Cascading hazards

Hazards that are related in a systemic causal relationship and expressed in a sequence of secondary events in natural and human systems that lead to physical, environmental, social, or economic disruption, and where the resulting impact is significantly larger than under a single hazard event.


1. Cascading hazards have a relationship to cascading impacts, which refer to the social, economic and political consequences related to the hazards themselves. Cascading impacts are sometimes referred to as a "Domino effect".

2. Cascading hazards may also be referred to as "Concatenated hazards", which are factored into multi-hazard risk assessment. See also “Disaster risk assessment”, and "Multi-hazard".

3. The impacts of cascading hazards are conditioned by the variable vulnerabilities of systems and their components. They are complex and multi-dimensional and are associated more with the magnitude of vulnerability than with that of the hazard (cf. Pescaroli & Alexander, 2015).

4. See also “Direct and indirect loss”, “Infrastructure interdependencies”, “Systemic risk”, and “Organizational learning”.


Modified from IPCC (2019). Annex I: Glossary [Weyer, N.M. (ed.)]. In: IPCC Special Report on the Ocean and Cryosphere in a Changing Climate [H.-O. Pörtner, D.C. Roberts, V. Masson-Delmotte, P. Zhai, M. Tignor, E. Poloczanska, K. Mintenbeck, A. Alegría, M. Nicolai, A. Okem, J. Petzold, B. Rama, N.M. Weyer (eds.)]. by DRI Lexicon Project Expert Panel, Febuary 2023


Reference for Note 4: Pescaroli, G., & Alexander, D. (2015). A definition of cascading disasters and cascading effects: Going beyond the “toppling dominos” metaphor. Planet@ risk, 3(1), 58-67.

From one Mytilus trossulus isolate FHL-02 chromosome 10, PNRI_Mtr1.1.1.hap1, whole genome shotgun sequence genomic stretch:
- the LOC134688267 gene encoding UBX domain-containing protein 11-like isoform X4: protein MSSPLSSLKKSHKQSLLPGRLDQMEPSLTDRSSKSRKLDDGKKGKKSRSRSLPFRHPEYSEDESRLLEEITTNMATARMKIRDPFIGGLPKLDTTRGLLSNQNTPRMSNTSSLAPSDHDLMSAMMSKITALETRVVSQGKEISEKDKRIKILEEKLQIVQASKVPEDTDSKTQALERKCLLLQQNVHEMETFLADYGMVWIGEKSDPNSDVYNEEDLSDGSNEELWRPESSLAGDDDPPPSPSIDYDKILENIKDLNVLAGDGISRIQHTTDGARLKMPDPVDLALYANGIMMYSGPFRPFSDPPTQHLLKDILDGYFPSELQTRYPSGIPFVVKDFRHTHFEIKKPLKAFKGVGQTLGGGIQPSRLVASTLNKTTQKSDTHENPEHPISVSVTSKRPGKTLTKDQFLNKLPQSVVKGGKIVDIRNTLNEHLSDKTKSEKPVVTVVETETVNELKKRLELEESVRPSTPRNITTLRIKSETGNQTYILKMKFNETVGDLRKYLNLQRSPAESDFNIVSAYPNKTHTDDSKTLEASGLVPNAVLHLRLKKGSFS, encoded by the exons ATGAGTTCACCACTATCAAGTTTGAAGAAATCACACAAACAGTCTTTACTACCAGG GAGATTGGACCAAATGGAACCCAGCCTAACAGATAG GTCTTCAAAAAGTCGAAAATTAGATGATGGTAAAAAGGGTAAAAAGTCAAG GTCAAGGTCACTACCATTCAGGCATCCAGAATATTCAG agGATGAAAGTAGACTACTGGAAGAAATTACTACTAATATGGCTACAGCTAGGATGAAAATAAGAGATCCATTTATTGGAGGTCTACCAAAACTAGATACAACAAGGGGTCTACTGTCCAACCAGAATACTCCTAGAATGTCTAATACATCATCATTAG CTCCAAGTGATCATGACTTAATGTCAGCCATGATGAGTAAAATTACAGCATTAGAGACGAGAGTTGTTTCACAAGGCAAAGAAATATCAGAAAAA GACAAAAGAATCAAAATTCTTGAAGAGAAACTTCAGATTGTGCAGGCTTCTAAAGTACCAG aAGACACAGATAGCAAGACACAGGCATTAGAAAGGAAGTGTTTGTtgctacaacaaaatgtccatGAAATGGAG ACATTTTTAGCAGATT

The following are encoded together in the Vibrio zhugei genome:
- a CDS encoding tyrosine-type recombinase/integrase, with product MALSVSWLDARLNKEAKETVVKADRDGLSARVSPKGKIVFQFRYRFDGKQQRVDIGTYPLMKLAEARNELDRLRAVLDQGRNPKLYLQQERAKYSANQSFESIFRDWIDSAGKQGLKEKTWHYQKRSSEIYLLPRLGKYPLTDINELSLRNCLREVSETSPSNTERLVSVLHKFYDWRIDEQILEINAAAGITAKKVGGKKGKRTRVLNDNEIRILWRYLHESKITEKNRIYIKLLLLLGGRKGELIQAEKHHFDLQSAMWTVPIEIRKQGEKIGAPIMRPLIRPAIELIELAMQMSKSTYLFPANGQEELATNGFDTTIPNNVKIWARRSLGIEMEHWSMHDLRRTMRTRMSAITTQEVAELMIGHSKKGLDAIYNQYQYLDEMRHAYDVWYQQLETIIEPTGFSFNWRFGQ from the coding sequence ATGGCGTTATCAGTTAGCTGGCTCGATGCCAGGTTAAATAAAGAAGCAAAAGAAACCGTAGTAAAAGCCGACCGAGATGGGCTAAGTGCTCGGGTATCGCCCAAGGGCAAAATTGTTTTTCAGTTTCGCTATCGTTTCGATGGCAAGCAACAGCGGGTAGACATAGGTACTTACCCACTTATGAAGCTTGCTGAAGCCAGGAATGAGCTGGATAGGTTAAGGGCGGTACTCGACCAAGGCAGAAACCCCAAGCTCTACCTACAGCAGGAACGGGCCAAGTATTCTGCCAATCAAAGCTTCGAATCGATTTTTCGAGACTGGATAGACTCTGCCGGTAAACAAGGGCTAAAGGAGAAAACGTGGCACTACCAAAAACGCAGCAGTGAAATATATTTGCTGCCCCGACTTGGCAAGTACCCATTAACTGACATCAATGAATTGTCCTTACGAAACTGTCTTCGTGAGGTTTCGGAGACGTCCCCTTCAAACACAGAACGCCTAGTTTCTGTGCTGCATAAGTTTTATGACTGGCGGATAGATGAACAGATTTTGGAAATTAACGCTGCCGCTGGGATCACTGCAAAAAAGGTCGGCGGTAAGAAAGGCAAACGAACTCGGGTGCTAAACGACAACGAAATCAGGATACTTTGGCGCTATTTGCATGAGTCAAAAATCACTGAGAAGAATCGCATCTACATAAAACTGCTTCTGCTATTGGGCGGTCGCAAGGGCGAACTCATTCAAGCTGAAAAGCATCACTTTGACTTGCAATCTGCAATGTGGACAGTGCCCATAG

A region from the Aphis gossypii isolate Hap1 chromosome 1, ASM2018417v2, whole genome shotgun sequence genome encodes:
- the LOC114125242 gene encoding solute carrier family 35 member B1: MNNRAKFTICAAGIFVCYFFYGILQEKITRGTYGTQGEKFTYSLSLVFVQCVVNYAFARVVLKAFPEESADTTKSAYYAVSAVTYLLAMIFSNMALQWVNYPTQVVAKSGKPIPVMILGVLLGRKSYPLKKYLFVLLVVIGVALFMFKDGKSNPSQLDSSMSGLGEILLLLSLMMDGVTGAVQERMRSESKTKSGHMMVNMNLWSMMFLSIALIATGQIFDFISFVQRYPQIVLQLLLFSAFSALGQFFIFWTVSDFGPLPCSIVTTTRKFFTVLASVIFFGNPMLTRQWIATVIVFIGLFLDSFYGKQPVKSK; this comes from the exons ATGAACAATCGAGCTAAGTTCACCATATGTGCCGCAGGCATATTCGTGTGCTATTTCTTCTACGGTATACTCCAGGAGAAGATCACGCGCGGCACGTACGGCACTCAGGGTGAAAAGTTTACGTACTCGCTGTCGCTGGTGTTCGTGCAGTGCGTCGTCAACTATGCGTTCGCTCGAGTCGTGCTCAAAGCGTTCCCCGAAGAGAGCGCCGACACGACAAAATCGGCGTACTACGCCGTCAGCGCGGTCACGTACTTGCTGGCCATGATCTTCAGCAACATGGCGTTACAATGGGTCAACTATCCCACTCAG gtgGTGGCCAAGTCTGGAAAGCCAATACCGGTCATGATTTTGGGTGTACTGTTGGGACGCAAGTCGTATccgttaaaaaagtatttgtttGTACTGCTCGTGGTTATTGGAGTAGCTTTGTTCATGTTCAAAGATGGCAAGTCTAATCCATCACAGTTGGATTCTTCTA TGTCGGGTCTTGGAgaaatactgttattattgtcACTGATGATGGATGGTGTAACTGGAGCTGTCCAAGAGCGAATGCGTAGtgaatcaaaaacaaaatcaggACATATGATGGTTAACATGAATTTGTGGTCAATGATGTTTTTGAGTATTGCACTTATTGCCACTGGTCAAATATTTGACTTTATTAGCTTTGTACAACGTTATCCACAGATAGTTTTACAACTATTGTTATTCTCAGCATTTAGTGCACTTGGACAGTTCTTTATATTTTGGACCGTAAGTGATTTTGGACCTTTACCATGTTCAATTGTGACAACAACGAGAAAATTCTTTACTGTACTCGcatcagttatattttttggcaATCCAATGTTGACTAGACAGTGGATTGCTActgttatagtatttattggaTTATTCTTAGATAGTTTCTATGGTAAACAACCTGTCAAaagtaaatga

Liquefaction of soil and incapacitation of ports following Haiti earthquake

Two major secondary hazards following the 2010 Haiti Earthquake were liquefaction and landslides, which resulted in increased damage and loss after the earthquake. When loosely packed and water-logged sediment at or near the ground surface is shaken because of earthquake forces, it loses its strength. This is called liquefaction. Most of the flatlands near Port-au-Prince are composed of loose sedimentary material and such soil composition favours liquefaction. Much of the liquefaction occurred around the international port and docks of Port-au-Prince, Haiti’s capital and most populous city. As a result of extensive liquefaction, lateral spreading occurred along the wharf. This resulted in the collapse of jetties, ramps and cranes, which were then submerged in the bay. Satellite imagery revealed that the south pier lost several sections and the north wharf completely collapsed, leaving important facilities in the water. With the seaports incapacitated, the transport of aid supplies and personnel for relief and recovery operations was greatly hampered. It took three months for the ports to resume partial operations.